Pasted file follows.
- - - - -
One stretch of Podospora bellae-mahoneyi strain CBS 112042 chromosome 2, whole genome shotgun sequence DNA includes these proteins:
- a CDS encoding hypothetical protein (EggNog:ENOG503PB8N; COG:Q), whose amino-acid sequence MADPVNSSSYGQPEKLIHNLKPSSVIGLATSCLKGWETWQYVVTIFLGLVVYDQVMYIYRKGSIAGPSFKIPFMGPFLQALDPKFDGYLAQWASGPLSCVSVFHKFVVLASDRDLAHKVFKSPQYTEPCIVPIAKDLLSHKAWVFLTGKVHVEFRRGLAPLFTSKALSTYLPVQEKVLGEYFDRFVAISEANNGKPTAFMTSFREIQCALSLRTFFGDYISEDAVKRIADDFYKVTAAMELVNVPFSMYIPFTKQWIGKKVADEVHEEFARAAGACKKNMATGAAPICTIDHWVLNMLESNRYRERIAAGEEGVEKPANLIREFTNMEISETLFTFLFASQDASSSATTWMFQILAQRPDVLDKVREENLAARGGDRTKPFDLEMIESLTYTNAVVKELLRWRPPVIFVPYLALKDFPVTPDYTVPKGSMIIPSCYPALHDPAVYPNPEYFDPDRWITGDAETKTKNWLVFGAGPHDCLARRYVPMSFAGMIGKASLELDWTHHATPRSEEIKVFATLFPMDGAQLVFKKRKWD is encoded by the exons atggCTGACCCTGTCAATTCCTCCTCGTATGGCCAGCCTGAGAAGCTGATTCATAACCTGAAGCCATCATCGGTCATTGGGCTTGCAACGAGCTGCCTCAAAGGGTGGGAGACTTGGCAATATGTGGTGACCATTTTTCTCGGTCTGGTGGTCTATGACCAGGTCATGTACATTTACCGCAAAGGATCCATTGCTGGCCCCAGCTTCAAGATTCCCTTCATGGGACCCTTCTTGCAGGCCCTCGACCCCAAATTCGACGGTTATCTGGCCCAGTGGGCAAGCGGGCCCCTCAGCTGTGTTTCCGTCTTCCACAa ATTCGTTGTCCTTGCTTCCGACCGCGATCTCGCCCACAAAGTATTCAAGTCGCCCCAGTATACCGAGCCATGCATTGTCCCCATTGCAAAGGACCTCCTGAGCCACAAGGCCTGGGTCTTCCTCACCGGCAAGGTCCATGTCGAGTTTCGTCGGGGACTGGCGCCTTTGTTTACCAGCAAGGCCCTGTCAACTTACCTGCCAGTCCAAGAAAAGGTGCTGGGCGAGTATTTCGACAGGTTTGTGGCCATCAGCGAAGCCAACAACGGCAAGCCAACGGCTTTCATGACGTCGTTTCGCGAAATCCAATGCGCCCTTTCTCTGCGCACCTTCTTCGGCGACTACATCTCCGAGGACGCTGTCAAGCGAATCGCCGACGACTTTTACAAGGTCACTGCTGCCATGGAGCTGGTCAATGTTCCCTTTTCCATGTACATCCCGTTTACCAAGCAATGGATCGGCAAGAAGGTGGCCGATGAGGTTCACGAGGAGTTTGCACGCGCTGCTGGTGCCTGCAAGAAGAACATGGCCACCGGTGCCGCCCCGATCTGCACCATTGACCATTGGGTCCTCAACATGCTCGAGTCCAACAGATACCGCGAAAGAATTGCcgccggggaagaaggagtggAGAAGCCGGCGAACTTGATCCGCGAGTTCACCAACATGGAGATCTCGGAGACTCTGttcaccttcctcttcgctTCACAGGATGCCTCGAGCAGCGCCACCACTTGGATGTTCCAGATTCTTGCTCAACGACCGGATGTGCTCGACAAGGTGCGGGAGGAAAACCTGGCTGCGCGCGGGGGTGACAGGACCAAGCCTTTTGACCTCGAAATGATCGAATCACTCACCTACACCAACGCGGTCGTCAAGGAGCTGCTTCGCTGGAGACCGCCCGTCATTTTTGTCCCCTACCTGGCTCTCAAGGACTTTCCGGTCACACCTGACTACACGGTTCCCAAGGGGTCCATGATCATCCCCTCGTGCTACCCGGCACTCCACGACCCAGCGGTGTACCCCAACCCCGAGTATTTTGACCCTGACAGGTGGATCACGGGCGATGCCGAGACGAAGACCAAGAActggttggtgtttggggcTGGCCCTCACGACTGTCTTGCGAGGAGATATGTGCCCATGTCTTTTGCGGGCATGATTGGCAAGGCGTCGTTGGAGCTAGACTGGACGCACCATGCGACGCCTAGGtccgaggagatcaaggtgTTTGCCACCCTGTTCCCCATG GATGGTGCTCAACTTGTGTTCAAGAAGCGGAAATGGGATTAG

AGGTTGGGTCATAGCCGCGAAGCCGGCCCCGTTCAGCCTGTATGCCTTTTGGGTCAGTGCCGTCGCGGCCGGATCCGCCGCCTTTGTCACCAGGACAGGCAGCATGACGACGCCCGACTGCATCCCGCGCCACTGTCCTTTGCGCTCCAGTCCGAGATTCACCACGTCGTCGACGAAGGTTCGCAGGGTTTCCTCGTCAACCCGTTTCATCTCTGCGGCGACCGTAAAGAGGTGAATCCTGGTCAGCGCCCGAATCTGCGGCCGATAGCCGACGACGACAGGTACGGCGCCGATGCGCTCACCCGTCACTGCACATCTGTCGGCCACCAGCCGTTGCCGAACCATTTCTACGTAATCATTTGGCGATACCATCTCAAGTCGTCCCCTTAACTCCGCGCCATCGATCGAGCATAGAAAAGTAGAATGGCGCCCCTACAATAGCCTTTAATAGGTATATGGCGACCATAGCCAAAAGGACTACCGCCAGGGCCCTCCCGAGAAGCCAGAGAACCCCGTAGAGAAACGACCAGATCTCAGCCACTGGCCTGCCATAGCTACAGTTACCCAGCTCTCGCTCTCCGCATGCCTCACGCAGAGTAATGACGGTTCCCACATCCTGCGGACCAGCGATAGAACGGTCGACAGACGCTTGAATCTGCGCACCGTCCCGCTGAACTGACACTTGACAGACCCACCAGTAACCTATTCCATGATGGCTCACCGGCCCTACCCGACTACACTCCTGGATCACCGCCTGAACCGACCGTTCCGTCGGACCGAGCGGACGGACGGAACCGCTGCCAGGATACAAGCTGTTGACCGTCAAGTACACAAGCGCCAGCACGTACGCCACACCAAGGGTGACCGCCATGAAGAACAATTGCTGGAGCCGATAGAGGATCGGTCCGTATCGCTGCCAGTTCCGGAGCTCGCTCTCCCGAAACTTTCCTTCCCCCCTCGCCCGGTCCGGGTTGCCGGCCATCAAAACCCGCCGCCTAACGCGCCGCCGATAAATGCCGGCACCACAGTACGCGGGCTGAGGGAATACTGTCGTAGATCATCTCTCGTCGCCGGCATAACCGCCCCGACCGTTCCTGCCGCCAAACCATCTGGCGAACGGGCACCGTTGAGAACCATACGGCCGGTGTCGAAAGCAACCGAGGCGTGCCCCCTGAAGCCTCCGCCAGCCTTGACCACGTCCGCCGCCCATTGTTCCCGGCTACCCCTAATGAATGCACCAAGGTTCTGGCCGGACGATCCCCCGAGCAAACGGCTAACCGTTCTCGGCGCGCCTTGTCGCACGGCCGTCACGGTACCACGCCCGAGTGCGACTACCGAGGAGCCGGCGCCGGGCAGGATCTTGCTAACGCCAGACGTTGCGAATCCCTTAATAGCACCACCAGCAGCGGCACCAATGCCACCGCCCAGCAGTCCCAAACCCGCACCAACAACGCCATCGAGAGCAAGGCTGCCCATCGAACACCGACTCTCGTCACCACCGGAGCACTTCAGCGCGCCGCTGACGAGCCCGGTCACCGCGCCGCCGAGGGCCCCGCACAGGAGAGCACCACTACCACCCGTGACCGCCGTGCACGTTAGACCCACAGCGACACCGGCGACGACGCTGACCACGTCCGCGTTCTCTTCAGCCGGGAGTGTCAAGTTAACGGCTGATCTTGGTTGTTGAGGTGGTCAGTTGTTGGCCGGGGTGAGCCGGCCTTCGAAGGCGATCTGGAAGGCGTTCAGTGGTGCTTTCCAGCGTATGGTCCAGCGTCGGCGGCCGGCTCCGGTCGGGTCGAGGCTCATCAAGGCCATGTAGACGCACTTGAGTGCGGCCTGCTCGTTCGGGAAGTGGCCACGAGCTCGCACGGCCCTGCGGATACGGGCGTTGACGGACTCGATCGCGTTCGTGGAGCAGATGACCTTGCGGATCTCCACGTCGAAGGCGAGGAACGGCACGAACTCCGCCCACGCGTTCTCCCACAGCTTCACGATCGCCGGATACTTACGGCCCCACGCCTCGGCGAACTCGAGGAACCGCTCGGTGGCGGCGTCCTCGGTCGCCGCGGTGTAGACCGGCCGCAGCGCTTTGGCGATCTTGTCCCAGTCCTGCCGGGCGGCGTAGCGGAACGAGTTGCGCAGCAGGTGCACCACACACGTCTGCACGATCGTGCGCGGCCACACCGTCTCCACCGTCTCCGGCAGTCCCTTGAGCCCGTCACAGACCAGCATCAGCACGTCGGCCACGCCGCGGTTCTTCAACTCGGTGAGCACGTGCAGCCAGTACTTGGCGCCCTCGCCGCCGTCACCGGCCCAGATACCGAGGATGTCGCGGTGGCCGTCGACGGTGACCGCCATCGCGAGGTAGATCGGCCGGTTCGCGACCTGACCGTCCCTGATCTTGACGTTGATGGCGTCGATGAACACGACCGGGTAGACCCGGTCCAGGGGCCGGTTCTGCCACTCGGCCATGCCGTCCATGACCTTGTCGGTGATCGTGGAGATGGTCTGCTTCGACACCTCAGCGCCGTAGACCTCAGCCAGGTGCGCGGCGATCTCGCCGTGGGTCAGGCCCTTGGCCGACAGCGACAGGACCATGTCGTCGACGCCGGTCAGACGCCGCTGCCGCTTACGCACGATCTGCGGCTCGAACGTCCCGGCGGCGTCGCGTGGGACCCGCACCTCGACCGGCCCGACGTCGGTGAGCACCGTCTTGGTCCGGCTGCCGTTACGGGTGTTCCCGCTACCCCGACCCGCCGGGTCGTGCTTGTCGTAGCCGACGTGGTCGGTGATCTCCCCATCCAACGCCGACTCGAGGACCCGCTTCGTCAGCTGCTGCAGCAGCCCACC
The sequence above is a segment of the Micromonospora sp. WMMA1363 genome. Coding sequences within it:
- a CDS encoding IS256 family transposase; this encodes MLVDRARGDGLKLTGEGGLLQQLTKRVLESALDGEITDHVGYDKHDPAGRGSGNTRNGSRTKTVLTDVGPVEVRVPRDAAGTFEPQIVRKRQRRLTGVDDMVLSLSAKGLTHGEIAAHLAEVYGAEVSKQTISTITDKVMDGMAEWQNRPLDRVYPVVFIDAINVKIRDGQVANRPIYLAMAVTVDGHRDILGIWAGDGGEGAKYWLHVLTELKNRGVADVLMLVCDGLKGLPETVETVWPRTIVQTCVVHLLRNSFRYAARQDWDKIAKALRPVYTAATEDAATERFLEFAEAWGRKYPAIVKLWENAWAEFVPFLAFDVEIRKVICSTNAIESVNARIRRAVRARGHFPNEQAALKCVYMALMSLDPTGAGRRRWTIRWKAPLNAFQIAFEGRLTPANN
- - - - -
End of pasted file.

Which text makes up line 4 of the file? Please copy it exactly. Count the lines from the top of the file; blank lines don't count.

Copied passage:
The sequence above is a segment of the Micromonospora sp. WMMA1363 genome. Coding sequences within it: